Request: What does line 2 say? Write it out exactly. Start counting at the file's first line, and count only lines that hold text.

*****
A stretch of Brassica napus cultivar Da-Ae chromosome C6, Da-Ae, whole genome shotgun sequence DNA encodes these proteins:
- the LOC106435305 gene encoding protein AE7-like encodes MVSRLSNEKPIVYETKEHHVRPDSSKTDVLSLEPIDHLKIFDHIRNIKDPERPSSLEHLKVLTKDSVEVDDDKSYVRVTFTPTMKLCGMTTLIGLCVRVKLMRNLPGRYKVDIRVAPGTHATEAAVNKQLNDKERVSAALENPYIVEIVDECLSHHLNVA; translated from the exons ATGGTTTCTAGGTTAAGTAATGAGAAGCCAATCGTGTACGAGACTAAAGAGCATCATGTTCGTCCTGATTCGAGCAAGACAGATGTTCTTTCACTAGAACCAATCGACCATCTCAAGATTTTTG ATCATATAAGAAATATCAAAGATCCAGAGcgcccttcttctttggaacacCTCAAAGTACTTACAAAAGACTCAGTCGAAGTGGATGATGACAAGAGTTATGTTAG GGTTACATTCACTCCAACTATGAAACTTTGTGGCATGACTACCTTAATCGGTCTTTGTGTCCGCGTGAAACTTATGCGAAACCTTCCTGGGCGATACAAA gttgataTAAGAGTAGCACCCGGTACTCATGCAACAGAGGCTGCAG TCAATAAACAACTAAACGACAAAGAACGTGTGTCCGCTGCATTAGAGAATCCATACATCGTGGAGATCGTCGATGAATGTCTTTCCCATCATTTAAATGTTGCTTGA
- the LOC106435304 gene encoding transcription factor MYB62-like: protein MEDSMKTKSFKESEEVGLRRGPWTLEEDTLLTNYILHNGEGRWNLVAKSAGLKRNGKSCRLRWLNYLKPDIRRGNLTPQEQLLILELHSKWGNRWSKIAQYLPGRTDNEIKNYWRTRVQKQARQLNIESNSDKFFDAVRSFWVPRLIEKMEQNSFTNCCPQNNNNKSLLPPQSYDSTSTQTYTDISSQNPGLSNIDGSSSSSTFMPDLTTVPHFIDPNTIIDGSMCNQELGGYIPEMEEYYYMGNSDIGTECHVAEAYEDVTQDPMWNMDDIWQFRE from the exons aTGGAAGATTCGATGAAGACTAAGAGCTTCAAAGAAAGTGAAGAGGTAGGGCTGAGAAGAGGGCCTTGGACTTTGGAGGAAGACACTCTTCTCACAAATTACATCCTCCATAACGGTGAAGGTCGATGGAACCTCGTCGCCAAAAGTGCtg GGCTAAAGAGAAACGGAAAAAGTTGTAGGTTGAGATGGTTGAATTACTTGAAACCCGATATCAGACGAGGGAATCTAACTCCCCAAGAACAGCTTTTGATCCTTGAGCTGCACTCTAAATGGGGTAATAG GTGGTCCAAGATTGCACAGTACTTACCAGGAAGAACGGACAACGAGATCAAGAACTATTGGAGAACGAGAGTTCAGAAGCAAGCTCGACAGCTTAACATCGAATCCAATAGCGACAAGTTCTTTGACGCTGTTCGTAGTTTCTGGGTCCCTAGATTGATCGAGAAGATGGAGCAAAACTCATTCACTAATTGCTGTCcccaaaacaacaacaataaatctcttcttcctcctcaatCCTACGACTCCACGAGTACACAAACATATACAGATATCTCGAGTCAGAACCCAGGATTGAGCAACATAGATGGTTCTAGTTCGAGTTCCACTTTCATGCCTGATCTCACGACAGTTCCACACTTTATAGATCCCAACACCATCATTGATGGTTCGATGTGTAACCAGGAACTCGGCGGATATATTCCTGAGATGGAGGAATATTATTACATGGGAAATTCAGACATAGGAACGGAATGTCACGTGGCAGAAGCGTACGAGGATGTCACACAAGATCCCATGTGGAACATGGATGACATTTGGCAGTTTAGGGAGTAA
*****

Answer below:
- the LOC106435305 gene encoding protein AE7-like encodes MVSRLSNEKPIVYETKEHHVRPDSSKTDVLSLEPIDHLKIFDHIRNIKDPERPSSLEHLKVLTKDSVEVDDDKSYVRVTFTPTMKLCGMTTLIGLCVRVKLMRNLPGRYKVDIRVAPGTHATEAAVNKQLNDKERVSAALENPYIVEIVDECLSHHLNVA; translated from the exons ATGGTTTCTAGGTTAAGTAATGAGAAGCCAATCGTGTACGAGACTAAAGAGCATCATGTTCGTCCTGATTCGAGCAAGACAGATGTTCTTTCACTAGAACCAATCGACCATCTCAAGATTTTTG ATCATATAAGAAATATCAAAGATCCAGAGcgcccttcttctttggaacacCTCAAAGTACTTACAAAAGACTCAGTCGAAGTGGATGATGACAAGAGTTATGTTAG GGTTACATTCACTCCAACTATGAAACTTTGTGGCATGACTACCTTAATCGGTCTTTGTGTCCGCGTGAAACTTATGCGAAACCTTCCTGGGCGATACAAA gttgataTAAGAGTAGCACCCGGTACTCATGCAACAGAGGCTGCAG TCAATAAACAACTAAACGACAAAGAACGTGTGTCCGCTGCATTAGAGAATCCATACATCGTGGAGATCGTCGATGAATGTCTTTCCCATCATTTAAATGTTGCTTGA